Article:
Wednesday, 27 November 2013

Eating disorders as a form of suppression in Literature: outdated Victorian form of control or a modern one?

For this week’s blog I was inspired by a recent article called “5 reasons to date a girl with an eating disorder”, placed up on an internet forum which I’m sure has incited many to anger. This article outlines what the “author” believes to be perfectly acceptable reasons for choosing a girl suffering in this way over others: she is good at sex, she costs men less money, she is often rich, she is vulnerable and she will be more likely stay thin and “pretty” than other girls. Not only does this have the potential to encourage or “trigger” many girls to furthering their own disorders, or subliminally placing the idea into their unconscious, but it also adheres to antiquarian views on women.
When one considers the Victorian novel, in particular upper-class Victorian women, one cannot help but construct the image of a fainting, pathetic figure falling into the arms of a sturdy man. Literature has progressed from this ideal, however society doesn’t seem to have done so.
Wuthering Heights is a key example of the wasting-away of a woman until her death in Victorian fiction. This form of death is alluded to in many novels from this period, without much thought being given to it by the modern reader. However, in this case, as well as more discreetly, Cathy, the key female character in the novel, reaches a point of hysteria (“coincidentally” driven to this by men) at which point she breaks down and refuses to eat. This mission of starvation incapacitates her to such an extent that she never recovers. Her fragile and vulnerable state does indeed endear her rival lovers to her, but not because she is somehow more attractive, but because they know it will kill her. This novel is over 100 years old and yet manages to understand the concept of an eating disorder better than the modern understanding in that article.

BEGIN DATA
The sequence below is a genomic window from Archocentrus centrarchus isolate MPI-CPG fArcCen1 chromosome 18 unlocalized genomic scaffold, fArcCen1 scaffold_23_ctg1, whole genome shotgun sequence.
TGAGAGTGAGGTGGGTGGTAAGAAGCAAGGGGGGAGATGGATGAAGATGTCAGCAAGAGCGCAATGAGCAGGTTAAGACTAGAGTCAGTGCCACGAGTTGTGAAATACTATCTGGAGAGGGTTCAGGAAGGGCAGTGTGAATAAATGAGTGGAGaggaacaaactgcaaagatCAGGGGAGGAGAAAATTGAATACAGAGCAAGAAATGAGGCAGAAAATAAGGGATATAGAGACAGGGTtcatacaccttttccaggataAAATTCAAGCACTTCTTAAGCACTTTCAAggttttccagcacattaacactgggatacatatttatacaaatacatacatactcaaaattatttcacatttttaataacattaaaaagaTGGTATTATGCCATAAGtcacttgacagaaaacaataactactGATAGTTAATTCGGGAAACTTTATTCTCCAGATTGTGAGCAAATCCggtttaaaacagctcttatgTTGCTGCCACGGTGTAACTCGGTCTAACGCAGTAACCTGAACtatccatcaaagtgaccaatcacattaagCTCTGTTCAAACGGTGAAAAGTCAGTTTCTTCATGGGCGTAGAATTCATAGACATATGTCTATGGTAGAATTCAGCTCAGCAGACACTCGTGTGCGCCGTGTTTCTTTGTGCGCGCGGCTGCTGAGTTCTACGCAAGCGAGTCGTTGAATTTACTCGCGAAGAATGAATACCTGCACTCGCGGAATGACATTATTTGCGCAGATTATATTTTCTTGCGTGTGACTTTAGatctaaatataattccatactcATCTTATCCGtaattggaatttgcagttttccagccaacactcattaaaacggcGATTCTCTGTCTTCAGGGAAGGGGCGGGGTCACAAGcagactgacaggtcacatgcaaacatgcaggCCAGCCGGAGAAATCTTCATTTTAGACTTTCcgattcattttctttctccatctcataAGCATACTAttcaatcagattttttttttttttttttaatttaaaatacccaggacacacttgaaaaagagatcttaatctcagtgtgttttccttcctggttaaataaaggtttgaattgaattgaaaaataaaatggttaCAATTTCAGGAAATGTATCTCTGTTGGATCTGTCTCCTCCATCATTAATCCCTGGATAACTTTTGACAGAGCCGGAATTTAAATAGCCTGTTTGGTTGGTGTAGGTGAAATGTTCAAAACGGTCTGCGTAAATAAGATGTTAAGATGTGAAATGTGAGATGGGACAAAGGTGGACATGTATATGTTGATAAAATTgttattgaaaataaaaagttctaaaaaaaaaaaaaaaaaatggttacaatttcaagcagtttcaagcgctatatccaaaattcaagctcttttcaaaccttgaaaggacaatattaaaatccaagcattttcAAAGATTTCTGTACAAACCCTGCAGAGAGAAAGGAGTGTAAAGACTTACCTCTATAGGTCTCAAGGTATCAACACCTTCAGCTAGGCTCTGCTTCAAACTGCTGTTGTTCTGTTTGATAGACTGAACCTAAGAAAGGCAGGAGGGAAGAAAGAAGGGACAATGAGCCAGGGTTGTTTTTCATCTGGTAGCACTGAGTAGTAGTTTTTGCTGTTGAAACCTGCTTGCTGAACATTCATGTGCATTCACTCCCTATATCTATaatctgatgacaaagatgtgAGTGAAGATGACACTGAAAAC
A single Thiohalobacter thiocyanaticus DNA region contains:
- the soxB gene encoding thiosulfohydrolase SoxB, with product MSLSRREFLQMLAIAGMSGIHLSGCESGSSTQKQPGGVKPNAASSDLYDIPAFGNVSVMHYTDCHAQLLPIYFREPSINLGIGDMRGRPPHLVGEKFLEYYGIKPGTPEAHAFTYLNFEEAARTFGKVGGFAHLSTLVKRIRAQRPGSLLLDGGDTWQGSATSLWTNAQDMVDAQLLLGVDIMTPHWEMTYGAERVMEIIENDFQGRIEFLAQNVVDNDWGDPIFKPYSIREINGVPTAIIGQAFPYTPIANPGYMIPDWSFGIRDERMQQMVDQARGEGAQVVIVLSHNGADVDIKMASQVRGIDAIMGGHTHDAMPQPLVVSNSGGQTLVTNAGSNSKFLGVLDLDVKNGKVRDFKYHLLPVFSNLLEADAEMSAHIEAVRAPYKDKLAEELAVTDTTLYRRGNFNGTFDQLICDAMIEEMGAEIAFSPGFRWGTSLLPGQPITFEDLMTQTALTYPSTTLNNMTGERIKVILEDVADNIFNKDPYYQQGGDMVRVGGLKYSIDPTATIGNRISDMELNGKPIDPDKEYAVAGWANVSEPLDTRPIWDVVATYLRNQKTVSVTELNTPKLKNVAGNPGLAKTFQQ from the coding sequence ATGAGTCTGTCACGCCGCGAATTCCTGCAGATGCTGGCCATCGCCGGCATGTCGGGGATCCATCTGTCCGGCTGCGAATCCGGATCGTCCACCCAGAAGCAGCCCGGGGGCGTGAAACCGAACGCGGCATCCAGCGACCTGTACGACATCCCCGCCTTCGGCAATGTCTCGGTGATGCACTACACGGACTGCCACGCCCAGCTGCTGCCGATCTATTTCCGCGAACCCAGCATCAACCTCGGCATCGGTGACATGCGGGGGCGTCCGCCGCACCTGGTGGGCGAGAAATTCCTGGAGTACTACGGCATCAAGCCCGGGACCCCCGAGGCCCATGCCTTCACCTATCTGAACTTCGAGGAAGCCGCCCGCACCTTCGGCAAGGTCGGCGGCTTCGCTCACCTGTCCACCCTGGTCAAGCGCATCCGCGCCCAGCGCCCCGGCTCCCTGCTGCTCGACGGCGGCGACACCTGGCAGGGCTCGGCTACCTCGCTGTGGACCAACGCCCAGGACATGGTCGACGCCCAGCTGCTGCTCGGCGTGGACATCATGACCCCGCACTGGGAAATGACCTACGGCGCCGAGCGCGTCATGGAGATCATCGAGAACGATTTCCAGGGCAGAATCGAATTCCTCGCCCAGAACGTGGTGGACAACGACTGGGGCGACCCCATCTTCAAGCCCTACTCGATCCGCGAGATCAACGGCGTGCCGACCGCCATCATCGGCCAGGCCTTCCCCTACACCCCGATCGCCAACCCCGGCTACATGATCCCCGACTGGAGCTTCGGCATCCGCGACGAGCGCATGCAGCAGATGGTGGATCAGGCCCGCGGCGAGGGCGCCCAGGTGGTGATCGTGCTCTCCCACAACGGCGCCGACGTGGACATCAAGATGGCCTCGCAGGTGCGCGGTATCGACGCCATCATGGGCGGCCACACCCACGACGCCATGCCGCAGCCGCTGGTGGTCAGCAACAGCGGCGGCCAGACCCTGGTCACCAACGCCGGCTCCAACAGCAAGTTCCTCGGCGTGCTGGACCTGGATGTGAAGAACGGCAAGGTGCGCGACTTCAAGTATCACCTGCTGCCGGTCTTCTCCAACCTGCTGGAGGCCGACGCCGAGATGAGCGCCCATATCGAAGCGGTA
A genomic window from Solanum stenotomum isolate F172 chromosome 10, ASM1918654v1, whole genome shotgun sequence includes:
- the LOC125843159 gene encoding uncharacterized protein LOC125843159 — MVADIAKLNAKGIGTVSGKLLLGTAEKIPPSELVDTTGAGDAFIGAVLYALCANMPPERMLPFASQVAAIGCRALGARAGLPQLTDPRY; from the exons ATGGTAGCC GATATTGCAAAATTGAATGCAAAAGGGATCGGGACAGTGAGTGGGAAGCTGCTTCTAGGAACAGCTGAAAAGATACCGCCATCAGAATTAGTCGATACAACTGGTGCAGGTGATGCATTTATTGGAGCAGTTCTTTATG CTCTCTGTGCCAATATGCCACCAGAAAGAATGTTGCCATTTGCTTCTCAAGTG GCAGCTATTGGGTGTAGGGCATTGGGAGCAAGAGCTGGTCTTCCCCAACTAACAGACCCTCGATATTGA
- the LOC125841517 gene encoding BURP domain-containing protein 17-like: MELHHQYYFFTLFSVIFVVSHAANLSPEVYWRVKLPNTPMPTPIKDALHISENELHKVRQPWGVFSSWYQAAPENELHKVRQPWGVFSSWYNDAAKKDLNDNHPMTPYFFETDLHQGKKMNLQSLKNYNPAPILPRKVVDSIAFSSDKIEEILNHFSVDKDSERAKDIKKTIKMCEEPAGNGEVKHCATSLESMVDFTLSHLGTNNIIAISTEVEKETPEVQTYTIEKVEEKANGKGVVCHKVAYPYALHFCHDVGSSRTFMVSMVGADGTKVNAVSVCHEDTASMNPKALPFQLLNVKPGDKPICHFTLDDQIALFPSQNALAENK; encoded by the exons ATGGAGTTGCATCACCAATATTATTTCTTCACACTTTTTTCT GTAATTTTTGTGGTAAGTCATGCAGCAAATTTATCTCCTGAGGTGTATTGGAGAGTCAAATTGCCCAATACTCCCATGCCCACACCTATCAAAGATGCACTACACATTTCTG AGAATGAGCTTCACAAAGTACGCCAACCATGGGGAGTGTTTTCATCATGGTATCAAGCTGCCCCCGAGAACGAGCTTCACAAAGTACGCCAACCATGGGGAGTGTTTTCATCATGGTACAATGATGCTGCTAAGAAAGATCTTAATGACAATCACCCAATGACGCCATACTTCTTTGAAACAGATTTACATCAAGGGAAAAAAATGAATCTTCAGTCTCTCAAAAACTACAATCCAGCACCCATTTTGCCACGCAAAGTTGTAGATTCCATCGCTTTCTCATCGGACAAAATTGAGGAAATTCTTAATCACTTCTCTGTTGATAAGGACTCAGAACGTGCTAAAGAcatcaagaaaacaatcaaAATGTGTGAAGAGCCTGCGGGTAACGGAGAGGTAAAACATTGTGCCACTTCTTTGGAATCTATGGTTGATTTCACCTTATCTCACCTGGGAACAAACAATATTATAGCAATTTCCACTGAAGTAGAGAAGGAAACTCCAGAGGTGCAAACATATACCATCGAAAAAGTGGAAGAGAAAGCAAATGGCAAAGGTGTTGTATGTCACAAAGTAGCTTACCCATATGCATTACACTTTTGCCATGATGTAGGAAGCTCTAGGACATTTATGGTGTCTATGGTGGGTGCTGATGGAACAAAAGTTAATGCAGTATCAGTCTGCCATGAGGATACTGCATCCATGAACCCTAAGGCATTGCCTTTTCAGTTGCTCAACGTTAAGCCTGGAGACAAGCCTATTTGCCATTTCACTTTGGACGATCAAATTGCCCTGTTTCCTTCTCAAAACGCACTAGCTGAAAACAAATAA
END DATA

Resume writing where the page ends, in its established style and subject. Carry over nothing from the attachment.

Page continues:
Indeed, modern literature has moved away from the idealisation of a skinny white woman and has begun to accept people of all sizes as attractive. A key example of this is in Delillo’s White Noise (published 1986). The key protagonist’s descriptions of his wife are nearly always concerned with her socially “unacceptable” size as she is overweight. However, this does not paint her in a negative light; she is beautiful. All of his descriptions of her size come paired with his lust for her body and her mind intertwined to create who she is as a person.
This is where modern texts and thoughts should be situated, in a place in which size does not matter in terms of the integrity of a person. Jack, the protagonist mentioned above, has also married several other people whose weight has not been discussed. This is because the author understands the modern world: someone’s weight is not a necessary factor in who they are. The important point about women and their shape in this text is that it is transient: women can be who they want to be and for as long as they want to be. It is not down to men to categorize whether a woman’s weight is “good” or not, it is up to women to have that control.

This is an example of how modern fiction has moved away from the physical constrictions on women of the Victorian era. Not only are women free to utilise their bodies sexually in the way in which they desire, but they also should be free to develop their bodies in the way in which they desire. Neither should they, nor would they, have to be constrained in an ideal modern world, however social constraints, particularly those enforced by males, as well as the marketing industry are attempting to trap women of our generation once again and thus are unfortunately subverting the literary move towards a modern representation of women. 

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